Love these gothic carvings which were originally inside this church but were one of the only features to survive some disaster or another (see, I told you I don’t retain) and were put on the outside of the church afterward.  Of course, being France, somebody has plonked an electricity box just to the top left of it (!) but never mind, I just love these little men.  And, to think Ikea is trying to get us to ‘say no to gnomes’.

Les Minimes (5)Inside the same medieval church, were some beautiful stained glass windows by a French artist Louis Gesta in the 19th century who had his atélier in Toulouse which was the “largest stained glass window-manufacturing firm in the world” at the time.   Despite this, and building a castle for himself in Toulouse, he ended his life in poverty having ‘overextedended’ himself according to my guide.

Les Minimes (13)The shameful sight of part of the castle that Gesta had built in Toulouse in the 19th century using reclaimed friezes, moldings and other decorations and materials from medieval buildings as well as the traditional Toulouse bricks.  At one time this was occupied by a language school and they wanted to buy it but the city of  Toulouse wouldn’t let them.  The city then proceeded to leave it to fall into ruin and eventually it was taken over by squatters who set fire to the inside and gutted it.  There were beautiful paintings and other artwork inside apparently.  It has now been boarded up and has a corrugated fence surrounding it and there is talk of knocking it down.  See, I do listen.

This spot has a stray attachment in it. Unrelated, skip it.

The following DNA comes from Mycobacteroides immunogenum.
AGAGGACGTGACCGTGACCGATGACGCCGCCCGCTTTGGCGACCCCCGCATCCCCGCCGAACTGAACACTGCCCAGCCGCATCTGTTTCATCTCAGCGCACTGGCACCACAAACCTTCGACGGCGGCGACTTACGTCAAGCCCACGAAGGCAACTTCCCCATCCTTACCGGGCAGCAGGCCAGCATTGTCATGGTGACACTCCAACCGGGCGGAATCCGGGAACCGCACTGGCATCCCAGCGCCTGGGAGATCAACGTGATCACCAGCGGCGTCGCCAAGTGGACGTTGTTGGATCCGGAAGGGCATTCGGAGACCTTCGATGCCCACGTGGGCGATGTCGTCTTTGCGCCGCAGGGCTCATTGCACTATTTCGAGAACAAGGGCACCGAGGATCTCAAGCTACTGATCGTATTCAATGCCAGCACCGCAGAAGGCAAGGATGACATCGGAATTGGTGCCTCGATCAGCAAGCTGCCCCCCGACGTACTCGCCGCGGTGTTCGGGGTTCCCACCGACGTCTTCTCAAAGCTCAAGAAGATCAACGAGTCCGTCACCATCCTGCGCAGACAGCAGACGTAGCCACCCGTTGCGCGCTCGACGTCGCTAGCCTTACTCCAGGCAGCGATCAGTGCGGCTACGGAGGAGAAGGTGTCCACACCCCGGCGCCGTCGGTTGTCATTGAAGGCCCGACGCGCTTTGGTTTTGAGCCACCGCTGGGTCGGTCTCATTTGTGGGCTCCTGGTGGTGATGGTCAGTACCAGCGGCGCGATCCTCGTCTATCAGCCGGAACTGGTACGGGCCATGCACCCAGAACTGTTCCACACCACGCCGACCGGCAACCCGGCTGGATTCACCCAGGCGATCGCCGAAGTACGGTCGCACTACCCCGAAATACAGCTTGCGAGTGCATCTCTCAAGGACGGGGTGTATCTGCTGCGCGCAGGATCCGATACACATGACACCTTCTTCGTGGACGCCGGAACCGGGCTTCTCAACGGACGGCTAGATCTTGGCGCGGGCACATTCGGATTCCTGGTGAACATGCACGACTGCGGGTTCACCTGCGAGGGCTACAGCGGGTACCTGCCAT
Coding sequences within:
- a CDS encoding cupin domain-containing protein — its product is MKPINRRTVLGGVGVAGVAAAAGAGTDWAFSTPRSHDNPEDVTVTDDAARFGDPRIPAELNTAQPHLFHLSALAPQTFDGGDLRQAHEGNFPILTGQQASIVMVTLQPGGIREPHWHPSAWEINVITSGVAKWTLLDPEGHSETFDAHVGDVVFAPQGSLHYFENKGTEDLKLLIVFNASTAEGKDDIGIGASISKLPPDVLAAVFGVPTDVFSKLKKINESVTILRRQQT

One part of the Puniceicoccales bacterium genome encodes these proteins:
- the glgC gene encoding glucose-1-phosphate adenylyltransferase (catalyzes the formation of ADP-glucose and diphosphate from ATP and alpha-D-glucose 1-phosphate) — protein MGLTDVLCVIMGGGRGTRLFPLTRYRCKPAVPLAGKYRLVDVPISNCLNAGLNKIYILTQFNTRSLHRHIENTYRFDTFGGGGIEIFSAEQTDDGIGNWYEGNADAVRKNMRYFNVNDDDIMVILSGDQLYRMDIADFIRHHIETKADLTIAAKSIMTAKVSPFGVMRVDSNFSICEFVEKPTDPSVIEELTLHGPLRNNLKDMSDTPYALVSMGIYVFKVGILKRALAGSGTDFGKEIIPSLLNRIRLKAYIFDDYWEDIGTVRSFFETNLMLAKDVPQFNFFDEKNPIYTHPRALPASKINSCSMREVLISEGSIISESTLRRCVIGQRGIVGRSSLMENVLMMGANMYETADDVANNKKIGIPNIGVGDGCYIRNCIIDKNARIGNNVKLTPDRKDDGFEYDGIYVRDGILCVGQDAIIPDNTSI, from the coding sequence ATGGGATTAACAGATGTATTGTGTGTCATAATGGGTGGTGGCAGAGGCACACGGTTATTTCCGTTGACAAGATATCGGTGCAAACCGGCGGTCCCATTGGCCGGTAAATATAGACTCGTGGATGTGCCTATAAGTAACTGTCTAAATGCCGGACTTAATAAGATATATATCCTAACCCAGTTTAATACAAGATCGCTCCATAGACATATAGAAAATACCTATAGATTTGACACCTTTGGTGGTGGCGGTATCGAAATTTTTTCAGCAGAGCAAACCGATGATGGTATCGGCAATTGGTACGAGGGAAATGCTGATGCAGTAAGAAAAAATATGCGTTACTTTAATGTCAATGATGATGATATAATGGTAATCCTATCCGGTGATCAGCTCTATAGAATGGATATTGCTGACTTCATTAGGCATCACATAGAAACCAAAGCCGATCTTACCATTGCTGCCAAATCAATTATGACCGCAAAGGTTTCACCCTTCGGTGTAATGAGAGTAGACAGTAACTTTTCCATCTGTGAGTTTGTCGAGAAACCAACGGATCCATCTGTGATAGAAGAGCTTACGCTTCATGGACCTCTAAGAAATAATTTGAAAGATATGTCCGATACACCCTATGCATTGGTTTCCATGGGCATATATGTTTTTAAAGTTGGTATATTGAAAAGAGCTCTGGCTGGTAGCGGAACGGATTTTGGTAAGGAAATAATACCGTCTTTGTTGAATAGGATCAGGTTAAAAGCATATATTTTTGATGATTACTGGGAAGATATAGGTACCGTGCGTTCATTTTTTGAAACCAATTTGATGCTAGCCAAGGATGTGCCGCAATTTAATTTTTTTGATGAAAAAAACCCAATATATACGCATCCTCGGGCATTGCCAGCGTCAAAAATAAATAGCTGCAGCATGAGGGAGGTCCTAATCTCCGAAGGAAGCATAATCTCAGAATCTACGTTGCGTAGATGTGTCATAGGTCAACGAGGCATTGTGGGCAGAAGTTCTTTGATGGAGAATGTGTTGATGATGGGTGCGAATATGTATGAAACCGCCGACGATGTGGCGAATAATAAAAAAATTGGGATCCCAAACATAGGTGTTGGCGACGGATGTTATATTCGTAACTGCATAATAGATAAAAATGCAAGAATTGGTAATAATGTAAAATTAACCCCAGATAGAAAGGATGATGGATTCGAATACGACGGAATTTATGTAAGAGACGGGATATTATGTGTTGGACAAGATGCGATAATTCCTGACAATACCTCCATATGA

Les Minimes (2)Oops! Got distracted.

Les Minimes (10)Another gothic arch , another graffiti ‘artist’

Les Minimes (11)However, not everything makes it on to Ebay.

On the ‘making things’  front, I have received my dressmaking patterns, having been influenced and inspired by the Great British Sewing Bee and the fact that I ‘ran up’ a couple of skirts recently in super quick time, and now await the arrival of dressmaking fabric which somehow sounds much grander than craft fabric.  I love the term ‘ran up’.  Where did it come from?  Who first coined the phrase ‘I’m just off to run up a couple of skirts’ and were they misunderstood?  Sorry, just rambling there.  Anyway, I have decided that my love of Liberty tana lawn need not stop at the ears of bunnies and the linings of storage baskets or purses.  Indeed, I have a yen for a floaty, feminine summery blouse and so I have yet another excuse to indulge my Liberty obsession as my current stash doesn’t seem to have just the ‘right’ design for a blouse.

Meanwhile, I have been getting sticky again with some cartonnage and enlisted my friend Sandra for her embroidery skills as mine are non existent and it’s one of those crafts that don’t appeal to me – too fiddly – so I probably won’t bother to learn anything more complicated than a ‘tige’ which I believe translates as a stem stitch.